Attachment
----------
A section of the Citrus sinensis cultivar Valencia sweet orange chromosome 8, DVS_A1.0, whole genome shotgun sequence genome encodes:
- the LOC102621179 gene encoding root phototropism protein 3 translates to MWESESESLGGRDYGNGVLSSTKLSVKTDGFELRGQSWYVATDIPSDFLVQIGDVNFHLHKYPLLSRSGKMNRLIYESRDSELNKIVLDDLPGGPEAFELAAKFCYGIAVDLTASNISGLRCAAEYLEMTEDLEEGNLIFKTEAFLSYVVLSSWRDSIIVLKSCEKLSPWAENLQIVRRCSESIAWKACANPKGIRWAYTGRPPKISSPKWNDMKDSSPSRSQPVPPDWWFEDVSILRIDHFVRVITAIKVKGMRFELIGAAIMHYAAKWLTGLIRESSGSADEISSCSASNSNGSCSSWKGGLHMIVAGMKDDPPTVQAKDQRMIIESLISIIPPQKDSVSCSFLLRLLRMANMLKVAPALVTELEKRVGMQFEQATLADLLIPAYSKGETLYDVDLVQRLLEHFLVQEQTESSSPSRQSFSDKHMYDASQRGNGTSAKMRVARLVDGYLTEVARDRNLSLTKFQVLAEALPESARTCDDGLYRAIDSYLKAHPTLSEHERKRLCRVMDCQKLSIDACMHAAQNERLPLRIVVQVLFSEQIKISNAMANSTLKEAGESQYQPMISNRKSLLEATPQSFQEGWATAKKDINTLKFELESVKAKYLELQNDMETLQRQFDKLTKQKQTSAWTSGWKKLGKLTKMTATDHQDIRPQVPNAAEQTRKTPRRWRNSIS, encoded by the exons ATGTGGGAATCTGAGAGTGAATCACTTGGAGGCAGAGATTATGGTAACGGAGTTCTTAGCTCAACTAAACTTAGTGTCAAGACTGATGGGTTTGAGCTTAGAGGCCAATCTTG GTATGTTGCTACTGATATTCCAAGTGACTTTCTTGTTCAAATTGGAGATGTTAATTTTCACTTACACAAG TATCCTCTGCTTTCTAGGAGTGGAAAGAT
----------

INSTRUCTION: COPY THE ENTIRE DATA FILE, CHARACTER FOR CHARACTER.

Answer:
A section of the Citrus sinensis cultivar Valencia sweet orange chromosome 8, DVS_A1.0, whole genome shotgun sequence genome encodes:
- the LOC102621179 gene encoding root phototropism protein 3 translates to MWESESESLGGRDYGNGVLSSTKLSVKTDGFELRGQSWYVATDIPSDFLVQIGDVNFHLHKYPLLSRSGKMNRLIYESRDSELNKIVLDDLPGGPEAFELAAKFCYGIAVDLTASNISGLRCAAEYLEMTEDLEEGNLIFKTEAFLSYVVLSSWRDSIIVLKSCEKLSPWAENLQIVRRCSESIAWKACANPKGIRWAYTGRPPKISSPKWNDMKDSSPSRSQPVPPDWWFEDVSILRIDHFVRVITAIKVKGMRFELIGAAIMHYAAKWLTGLIRESSGSADEISSCSASNSNGSCSSWKGGLHMIVAGMKDDPPTVQAKDQRMIIESLISIIPPQKDSVSCSFLLRLLRMANMLKVAPALVTELEKRVGMQFEQATLADLLIPAYSKGETLYDVDLVQRLLEHFLVQEQTESSSPSRQSFSDKHMYDASQRGNGTSAKMRVARLVDGYLTEVARDRNLSLTKFQVLAEALPESARTCDDGLYRAIDSYLKAHPTLSEHERKRLCRVMDCQKLSIDACMHAAQNERLPLRIVVQVLFSEQIKISNAMANSTLKEAGESQYQPMISNRKSLLEATPQSFQEGWATAKKDINTLKFELESVKAKYLELQNDMETLQRQFDKLTKQKQTSAWTSGWKKLGKLTKMTATDHQDIRPQVPNAAEQTRKTPRRWRNSIS, encoded by the exons ATGTGGGAATCTGAGAGTGAATCACTTGGAGGCAGAGATTATGGTAACGGAGTTCTTAGCTCAACTAAACTTAGTGTCAAGACTGATGGGTTTGAGCTTAGAGGCCAATCTTG GTATGTTGCTACTGATATTCCAAGTGACTTTCTTGTTCAAATTGGAGATGTTAATTTTCACTTACACAAG TATCCTCTGCTTTCTAGGAGTGGAAAGAT